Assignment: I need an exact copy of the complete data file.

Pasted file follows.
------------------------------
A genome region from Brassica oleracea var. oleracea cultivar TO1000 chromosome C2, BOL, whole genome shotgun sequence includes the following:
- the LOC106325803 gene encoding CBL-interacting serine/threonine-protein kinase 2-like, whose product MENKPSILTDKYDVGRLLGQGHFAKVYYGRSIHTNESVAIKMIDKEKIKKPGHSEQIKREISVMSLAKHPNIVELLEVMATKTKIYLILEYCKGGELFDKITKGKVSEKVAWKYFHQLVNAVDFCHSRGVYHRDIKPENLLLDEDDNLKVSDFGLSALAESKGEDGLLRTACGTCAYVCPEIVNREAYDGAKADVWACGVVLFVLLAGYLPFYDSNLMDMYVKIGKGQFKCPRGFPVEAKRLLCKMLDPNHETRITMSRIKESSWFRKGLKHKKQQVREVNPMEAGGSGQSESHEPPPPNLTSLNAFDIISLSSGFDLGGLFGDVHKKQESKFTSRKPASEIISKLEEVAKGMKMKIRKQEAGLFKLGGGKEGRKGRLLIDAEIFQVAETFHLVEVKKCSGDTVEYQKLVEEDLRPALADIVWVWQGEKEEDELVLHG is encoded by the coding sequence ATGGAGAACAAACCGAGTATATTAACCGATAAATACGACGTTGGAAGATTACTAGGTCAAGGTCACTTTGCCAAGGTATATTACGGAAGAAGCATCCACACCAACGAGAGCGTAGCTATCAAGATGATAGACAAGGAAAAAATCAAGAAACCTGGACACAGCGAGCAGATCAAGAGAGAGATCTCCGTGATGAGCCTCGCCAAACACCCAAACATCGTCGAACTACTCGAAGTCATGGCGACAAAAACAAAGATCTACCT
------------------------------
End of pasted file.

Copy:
A genome region from Brassica oleracea var. oleracea cultivar TO1000 chromosome C2, BOL, whole genome shotgun sequence includes the following:
- the LOC106325803 gene encoding CBL-interacting serine/threonine-protein kinase 2-like, whose product MENKPSILTDKYDVGRLLGQGHFAKVYYGRSIHTNESVAIKMIDKEKIKKPGHSEQIKREISVMSLAKHPNIVELLEVMATKTKIYLILEYCKGGELFDKITKGKVSEKVAWKYFHQLVNAVDFCHSRGVYHRDIKPENLLLDEDDNLKVSDFGLSALAESKGEDGLLRTACGTCAYVCPEIVNREAYDGAKADVWACGVVLFVLLAGYLPFYDSNLMDMYVKIGKGQFKCPRGFPVEAKRLLCKMLDPNHETRITMSRIKESSWFRKGLKHKKQQVREVNPMEAGGSGQSESHEPPPPNLTSLNAFDIISLSSGFDLGGLFGDVHKKQESKFTSRKPASEIISKLEEVAKGMKMKIRKQEAGLFKLGGGKEGRKGRLLIDAEIFQVAETFHLVEVKKCSGDTVEYQKLVEEDLRPALADIVWVWQGEKEEDELVLHG is encoded by the coding sequence ATGGAGAACAAACCGAGTATATTAACCGATAAATACGACGTTGGAAGATTACTAGGTCAAGGTCACTTTGCCAAGGTATATTACGGAAGAAGCATCCACACCAACGAGAGCGTAGCTATCAAGATGATAGACAAGGAAAAAATCAAGAAACCTGGACACAGCGAGCAGATCAAGAGAGAGATCTCCGTGATGAGCCTCGCCAAACACCCAAACATCGTCGAACTACTCGAAGTCATGGCGACAAAAACAAAGATCTACCT